Education

Bill to abolish tenure in Iowa 'on life support'

The Iowa State House cupola on Thur. Mar 11, 2016. (Rebecca F. Miller/The Gazette)
The Iowa State House cupola on Thur. Mar 11, 2016. (Rebecca F. Miller/The Gazette)

A bill introduced last year to abolish tenure at Iowa’s public universities did not pass out of a legislative subcommittee that took it up Thursday — leaving it stalled, for now.

At least one member of the three-person subcommittee — Sen. Bob Dvorsky, D-Coralville — was dead set against the proposal, which has been pitched as allowing Board of Regents institutions to more easily fire professors.

“I think we need to strengthen those universities, and to do something like get rid of tenure, that would really weaken us,” Dvorskey said.

The legislation, sponsored by Sen. Brad Zaun, R-Urbandale, went nowhere in the last legislative session after its introduction Jan. 10, 2017. The hope had been for traction in a newly GOP-controlled Legislature on an issue Zaun had raised before, arguing regent schools can’t get rid of bad professors.

“I’m hoping that at least we have the conversation on this,” he said after debuting the measure last year.

Dvorsky said he’s all for conversation — especially in that it highlights processes already in place to weed out unproductive faculty and educates Iowans on the importance of tenure. But, Dvorsky said, he doesn’t perceive much of a future for the tenure-abolishing measure.

“It’s hard to say anything is ever dead in the Legislature,” he said. “But it’s certainly on life support.”

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Another subcommittee member, Sen. Mark Chelgren, R-Ottumwa, voiced concerns that tenure separates professors into a special class with special privileges. But, to garner his support, the measure would need amendments, and Board of Regents staffers alleviated many of his concerns Thursday.

“No one has signed it at this point,” he said.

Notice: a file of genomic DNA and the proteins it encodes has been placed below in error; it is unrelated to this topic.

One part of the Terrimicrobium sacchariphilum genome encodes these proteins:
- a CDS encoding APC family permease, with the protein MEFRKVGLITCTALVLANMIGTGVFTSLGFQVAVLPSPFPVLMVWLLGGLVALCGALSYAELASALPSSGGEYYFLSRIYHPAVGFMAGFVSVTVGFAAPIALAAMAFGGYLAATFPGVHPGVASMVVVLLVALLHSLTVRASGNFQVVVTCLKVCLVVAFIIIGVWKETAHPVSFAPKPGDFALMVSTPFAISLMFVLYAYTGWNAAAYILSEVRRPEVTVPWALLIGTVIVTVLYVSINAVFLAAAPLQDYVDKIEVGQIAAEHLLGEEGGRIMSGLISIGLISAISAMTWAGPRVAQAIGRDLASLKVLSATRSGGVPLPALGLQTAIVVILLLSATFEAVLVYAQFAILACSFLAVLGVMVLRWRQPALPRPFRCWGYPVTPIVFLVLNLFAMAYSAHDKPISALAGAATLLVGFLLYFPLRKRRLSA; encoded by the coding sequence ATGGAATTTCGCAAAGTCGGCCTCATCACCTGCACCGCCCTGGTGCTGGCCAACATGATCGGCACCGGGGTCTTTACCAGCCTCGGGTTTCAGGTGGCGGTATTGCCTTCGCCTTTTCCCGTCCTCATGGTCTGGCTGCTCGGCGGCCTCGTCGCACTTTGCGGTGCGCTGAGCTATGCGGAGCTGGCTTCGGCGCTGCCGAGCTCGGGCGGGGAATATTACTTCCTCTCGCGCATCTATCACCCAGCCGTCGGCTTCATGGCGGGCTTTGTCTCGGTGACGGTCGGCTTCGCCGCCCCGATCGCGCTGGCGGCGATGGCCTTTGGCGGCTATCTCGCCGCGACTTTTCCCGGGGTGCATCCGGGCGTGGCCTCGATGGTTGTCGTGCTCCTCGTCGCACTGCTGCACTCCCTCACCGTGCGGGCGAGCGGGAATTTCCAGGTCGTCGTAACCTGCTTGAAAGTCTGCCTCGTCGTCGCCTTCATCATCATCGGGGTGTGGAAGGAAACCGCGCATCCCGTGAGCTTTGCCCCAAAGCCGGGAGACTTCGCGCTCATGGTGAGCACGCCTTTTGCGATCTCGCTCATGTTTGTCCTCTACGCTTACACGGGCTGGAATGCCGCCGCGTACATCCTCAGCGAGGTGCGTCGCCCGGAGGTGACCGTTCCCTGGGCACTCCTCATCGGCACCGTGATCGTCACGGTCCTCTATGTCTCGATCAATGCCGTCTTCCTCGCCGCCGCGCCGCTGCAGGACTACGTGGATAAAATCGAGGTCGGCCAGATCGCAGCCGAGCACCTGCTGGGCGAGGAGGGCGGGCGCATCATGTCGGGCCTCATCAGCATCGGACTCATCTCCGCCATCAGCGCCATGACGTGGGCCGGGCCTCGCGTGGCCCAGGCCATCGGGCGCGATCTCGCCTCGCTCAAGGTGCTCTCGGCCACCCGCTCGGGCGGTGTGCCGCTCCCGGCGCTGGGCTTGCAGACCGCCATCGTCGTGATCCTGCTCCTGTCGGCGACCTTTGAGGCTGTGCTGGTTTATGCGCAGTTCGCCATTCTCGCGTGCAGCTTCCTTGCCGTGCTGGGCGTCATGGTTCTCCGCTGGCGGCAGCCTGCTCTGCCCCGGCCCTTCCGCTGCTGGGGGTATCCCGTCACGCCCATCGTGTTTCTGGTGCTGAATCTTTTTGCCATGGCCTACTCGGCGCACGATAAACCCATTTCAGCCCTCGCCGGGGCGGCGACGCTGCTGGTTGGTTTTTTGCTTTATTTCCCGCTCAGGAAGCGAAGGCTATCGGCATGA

Zaun, in fighting for his bill, argued faculty sabbaticals have gotten out of hand, degrading the value of an education for students who have been paying increasingly higher tuition. Regent officers reported a small fraction of professors take sabbaticals every year, and many of their efforts while breaking from teaching bring back millions to their respective universities — far outpacing the costs of letting them take a teaching hiatus.

When Zaun suggested some faculty show up on the first day of class and then leave the rest of the semester to a teaching aid, UI Associate Provost for Faculty Kevin Kregel said, “I’ve never heard of a faculty member walking into a course the first day and then passing a course off to a TA.”

“We would not allow that to happen if we heard about it,” Kregel said. “That does not happen.”

“It does,” Zaun said, to which board staff requested names.

“It should not happen, and if it does, tell us,” regent State Relations Officer Keith Saunders said.

Although Zaun acknowledged passage of his proposal is an “uphill climb,” he expressed appreciation for the conversation.

“I’m hearing from a lot of parents that are concerned about what’s going on at our universities,” Zaun said. “I wouldn’t have filed the bill if I didn’t want it to move forward.”

The conversation comes at a time of deep cuts in state funding for Iowa’s regent universities and proposals from the campuses to hike tuition rates in response — in hopes of having enough resources to retain and attract top faculty.

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No lobbyists have supported Zaun’s legislation — 17 have opposed it and 11 have said they’re undecided. In a statement, the Board of Regents strongly opposed the bill, explaining the option of tenure “allows our institutions to recruit and retain the best faculty to teach, do research and provide service to advance the institutional missions of our public universities.”

Saunders said University of Iowa, Iowa State University, and University of Northern Iowa, collectively, bring in more than $1 billion to Iowa in outside, external funding.

“That wouldn’t happen without a tenure system because the best researchers, the researchers that are able to attract the big-dollar grants … they’ll go someplace where they can get tenure and that money wouldn’t come to the state and our students wouldn’t benefit from those faculty members who do that teaching,” Saunders said. “Tenure is a status that faculty try to achieve. It is a capstone to their career. It says that they have arrived academically. That they are part of the faculty. If you take that ability to achieve that in this state, we will be an island academically and not in a good way.”

l Comments: (319) 339-3158; vanessa.miller@thegazette.com

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